- Accident Reconstruction and Winning Your Case
In some New York City car accidents, the cause or causes of the crash are obvious to the untrained eye. In other crashes, though, the factors that contributed to the collision are not as clear. When the cause is unclear, accident reconstruction may be useful.
Accident reconstruction is a scientific process that includes an investigation and analysis that result in conclusions regarding how an accident occurred. Both the laws of physics and the principles of engineering are used by an accident reconstructionist when studying an accident. Usually, a forensic engineer leads an accident reconstruction team.
The phases involved in accident reconstruction typically include:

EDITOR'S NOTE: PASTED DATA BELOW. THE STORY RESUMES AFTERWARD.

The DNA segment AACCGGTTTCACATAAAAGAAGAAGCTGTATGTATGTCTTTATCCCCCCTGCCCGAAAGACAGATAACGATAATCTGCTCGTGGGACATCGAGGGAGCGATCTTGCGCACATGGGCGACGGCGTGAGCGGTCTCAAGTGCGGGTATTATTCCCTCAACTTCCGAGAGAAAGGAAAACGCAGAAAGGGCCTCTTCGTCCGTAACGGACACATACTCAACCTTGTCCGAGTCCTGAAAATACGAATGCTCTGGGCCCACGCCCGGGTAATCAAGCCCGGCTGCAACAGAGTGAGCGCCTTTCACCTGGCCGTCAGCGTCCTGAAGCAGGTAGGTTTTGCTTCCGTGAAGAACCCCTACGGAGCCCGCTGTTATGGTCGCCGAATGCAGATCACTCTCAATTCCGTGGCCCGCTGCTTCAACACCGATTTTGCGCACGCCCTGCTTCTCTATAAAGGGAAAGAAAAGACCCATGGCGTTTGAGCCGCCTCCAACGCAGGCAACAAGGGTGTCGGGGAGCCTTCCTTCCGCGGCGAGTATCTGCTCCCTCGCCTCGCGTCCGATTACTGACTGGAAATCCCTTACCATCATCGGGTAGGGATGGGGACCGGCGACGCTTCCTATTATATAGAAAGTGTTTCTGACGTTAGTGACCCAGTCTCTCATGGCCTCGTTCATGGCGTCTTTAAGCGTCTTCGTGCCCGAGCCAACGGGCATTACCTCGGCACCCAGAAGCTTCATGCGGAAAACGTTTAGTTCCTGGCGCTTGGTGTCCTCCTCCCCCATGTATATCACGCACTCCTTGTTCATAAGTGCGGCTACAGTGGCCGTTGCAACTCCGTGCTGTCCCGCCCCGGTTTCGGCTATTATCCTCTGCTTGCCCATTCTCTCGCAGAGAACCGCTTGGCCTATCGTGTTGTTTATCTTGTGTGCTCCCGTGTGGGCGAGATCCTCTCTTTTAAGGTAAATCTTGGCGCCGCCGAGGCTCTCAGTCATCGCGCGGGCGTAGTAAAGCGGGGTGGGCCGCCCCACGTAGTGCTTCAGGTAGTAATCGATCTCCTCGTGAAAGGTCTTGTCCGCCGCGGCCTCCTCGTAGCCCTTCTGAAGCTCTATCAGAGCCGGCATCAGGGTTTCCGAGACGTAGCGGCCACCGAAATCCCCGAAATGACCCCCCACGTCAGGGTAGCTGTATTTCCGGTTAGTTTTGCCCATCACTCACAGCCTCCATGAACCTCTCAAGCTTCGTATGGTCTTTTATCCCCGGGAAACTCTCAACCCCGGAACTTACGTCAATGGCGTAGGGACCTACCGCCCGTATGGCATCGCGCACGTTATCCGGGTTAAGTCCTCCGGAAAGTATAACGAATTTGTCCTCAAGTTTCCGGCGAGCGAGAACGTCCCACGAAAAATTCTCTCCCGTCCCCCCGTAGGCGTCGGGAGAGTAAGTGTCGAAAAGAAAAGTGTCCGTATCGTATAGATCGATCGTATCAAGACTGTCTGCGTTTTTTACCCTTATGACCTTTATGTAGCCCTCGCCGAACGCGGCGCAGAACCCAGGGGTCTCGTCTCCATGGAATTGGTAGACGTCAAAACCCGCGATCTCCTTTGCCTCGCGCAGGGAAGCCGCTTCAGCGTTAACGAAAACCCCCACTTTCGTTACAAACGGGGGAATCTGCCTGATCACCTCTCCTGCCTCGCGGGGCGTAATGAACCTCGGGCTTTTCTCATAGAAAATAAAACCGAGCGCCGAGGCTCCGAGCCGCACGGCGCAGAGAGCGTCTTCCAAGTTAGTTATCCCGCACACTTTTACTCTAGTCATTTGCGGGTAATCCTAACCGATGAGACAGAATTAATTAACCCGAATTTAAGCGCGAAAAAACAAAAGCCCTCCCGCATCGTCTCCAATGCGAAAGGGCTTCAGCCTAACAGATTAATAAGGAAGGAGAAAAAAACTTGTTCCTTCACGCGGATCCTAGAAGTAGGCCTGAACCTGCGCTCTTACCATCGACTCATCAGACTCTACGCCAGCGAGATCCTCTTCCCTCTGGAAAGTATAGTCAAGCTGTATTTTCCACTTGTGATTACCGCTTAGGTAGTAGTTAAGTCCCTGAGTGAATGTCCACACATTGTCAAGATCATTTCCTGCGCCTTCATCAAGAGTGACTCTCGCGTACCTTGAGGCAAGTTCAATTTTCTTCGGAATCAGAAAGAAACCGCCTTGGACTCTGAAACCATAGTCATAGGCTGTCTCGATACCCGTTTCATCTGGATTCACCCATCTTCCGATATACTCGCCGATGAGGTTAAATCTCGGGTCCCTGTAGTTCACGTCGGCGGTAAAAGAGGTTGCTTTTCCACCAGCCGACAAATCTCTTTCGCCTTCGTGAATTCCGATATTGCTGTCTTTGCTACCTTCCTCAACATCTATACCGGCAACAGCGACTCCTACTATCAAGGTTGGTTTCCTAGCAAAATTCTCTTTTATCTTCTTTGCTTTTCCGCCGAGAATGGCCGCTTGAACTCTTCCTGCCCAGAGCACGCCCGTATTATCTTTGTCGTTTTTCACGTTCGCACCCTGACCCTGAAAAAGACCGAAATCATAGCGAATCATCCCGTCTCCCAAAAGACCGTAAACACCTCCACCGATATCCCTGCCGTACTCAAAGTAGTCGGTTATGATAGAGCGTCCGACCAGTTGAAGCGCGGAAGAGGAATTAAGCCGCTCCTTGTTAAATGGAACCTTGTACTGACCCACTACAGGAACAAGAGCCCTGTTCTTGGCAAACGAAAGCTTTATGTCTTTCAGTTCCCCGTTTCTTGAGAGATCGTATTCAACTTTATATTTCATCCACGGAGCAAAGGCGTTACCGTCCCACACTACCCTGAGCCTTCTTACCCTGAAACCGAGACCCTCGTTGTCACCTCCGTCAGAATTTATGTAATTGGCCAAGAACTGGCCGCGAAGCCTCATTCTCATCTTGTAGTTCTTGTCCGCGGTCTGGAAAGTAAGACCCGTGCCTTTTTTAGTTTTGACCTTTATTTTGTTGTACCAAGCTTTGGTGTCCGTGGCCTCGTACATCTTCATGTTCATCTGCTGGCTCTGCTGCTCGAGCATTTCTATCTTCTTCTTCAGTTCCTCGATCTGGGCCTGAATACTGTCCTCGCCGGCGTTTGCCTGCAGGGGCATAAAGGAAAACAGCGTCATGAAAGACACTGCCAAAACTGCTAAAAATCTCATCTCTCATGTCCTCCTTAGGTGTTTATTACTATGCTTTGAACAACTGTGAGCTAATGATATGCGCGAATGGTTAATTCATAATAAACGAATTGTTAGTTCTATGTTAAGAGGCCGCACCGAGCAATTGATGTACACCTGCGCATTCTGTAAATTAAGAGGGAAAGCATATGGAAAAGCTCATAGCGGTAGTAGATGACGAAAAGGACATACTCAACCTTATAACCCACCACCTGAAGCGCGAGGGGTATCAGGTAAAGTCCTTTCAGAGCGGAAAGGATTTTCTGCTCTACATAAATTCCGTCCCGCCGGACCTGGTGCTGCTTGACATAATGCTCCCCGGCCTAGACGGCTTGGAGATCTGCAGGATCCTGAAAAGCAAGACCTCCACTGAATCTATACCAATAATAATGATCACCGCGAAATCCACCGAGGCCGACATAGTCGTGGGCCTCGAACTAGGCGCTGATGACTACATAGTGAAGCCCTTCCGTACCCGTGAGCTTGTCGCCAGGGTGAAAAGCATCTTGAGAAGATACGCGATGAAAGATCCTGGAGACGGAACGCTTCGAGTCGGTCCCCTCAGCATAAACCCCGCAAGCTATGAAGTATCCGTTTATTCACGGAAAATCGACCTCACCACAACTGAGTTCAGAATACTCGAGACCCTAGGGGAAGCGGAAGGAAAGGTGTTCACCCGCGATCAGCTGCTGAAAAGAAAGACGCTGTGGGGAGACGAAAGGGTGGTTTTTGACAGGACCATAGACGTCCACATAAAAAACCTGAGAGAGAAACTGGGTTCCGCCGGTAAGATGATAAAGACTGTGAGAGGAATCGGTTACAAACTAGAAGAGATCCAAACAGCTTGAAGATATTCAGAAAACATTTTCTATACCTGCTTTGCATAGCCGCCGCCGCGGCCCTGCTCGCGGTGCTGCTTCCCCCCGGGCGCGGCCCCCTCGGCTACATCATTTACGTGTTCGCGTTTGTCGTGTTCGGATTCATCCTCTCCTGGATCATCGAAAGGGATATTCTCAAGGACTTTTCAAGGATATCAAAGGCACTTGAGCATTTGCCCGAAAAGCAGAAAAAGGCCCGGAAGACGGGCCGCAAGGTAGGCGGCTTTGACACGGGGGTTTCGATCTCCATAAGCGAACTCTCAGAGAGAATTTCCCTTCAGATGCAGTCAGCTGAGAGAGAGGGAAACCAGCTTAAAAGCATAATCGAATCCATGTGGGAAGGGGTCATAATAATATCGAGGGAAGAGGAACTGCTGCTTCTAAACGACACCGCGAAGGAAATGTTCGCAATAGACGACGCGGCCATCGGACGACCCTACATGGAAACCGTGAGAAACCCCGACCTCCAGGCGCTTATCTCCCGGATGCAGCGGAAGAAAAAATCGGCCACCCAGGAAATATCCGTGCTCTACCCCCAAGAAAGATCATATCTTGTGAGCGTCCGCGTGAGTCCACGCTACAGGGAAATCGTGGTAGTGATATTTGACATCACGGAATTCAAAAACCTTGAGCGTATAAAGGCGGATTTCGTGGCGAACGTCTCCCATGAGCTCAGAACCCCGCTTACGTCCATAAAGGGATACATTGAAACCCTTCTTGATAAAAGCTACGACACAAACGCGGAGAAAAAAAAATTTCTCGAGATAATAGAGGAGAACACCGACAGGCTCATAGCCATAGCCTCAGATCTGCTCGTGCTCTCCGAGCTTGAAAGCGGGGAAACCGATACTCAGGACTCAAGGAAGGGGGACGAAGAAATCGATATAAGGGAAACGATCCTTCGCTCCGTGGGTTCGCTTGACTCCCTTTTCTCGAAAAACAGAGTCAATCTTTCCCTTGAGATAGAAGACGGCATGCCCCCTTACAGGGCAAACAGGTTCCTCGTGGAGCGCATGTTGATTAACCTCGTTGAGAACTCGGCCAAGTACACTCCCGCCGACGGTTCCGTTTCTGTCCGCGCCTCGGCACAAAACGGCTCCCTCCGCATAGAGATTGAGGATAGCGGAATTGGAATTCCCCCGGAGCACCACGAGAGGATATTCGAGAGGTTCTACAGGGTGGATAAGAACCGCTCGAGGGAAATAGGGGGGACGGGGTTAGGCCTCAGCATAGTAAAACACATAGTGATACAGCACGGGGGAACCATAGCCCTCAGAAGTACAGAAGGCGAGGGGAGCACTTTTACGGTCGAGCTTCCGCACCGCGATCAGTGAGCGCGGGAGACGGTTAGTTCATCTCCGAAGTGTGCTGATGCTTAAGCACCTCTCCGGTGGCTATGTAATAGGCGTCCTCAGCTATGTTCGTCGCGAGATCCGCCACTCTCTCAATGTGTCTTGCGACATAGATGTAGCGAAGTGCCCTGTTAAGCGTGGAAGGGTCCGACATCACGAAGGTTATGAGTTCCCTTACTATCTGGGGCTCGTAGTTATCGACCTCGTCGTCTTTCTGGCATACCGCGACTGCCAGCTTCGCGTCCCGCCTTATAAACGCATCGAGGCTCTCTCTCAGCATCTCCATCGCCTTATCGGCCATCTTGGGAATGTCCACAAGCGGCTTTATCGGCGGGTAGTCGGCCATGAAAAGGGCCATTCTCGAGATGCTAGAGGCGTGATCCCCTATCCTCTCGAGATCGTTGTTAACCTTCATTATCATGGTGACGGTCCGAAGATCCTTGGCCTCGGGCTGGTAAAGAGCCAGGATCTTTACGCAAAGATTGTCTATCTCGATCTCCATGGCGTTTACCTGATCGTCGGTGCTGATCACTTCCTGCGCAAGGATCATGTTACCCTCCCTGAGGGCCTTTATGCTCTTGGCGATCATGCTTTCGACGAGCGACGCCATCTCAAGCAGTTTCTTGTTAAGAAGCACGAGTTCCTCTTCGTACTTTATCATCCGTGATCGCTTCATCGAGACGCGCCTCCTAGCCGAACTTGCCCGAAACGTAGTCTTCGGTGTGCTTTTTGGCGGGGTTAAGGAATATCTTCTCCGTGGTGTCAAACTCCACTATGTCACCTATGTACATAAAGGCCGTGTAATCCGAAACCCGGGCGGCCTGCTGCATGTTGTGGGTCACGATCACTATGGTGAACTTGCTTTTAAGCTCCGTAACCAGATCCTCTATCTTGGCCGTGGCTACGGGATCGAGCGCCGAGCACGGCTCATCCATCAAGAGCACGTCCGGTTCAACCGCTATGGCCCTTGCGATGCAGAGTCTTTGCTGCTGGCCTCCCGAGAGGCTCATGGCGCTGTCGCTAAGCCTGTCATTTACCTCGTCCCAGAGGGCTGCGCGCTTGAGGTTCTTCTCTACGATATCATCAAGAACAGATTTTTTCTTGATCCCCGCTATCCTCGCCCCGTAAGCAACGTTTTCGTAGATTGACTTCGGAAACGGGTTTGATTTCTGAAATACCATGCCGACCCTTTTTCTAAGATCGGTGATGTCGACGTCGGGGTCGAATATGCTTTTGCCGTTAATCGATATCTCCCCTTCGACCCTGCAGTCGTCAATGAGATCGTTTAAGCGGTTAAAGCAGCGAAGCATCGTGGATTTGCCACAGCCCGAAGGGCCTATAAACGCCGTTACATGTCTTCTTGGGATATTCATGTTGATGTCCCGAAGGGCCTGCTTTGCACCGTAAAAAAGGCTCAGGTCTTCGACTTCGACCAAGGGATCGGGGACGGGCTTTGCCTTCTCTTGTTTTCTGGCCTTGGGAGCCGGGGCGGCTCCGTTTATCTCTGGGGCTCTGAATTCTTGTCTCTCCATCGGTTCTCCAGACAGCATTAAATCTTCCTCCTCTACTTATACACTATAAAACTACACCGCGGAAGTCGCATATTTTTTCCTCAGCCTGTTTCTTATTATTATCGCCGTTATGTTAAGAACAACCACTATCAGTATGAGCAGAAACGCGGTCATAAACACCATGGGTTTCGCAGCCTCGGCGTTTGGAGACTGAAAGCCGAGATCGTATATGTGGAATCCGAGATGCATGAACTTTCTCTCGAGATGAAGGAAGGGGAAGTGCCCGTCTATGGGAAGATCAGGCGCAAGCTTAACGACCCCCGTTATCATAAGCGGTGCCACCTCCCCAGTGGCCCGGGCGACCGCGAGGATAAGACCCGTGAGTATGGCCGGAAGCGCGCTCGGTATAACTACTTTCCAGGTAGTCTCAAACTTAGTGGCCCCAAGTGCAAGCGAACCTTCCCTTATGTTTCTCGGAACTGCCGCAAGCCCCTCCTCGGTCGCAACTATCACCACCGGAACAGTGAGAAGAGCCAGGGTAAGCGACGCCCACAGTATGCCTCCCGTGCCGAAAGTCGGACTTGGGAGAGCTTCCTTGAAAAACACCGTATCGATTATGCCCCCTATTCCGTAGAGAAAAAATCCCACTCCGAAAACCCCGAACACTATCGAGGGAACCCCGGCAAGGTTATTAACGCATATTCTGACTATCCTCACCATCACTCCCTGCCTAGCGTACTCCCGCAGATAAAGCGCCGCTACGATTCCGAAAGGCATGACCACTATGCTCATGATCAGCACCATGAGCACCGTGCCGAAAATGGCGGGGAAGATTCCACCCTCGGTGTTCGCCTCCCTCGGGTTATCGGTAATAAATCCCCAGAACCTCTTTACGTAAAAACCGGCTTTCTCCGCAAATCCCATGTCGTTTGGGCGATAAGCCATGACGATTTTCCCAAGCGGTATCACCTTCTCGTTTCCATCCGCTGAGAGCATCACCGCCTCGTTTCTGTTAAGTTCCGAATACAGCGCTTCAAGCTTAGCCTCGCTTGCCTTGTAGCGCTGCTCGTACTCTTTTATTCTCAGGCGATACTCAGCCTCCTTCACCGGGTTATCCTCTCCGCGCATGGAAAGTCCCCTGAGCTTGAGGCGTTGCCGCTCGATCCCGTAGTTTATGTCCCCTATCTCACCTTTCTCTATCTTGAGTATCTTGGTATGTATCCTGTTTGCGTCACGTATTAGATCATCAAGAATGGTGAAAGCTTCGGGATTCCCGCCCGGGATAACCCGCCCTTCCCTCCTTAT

- Investigation – The first step in accident reconstruction is a thorough investigation of the accident scene, the vehicles and other equipment involved. This may include taking photos and measurements, interviewing witnesses and collecting evidence from the vehicles themselves, such as an event data recorder. Other evidence from the scene may also be collected. Evidence that a layperson may not realize is important could be crucial to an accident reconstruction. The length of skid marks, the slope of a roadway or the spatial relationship between vehicles prior to an accident, for instance, might tell an expert much about how an accident happened. In addition, the road surface will be studied, and any obstacles or debris present on the road will be collected or documented. Finally, official data may be requested regarding issues such as the weather conditions at the time of the crash or the status of a traffic-control device just prior to a wreck.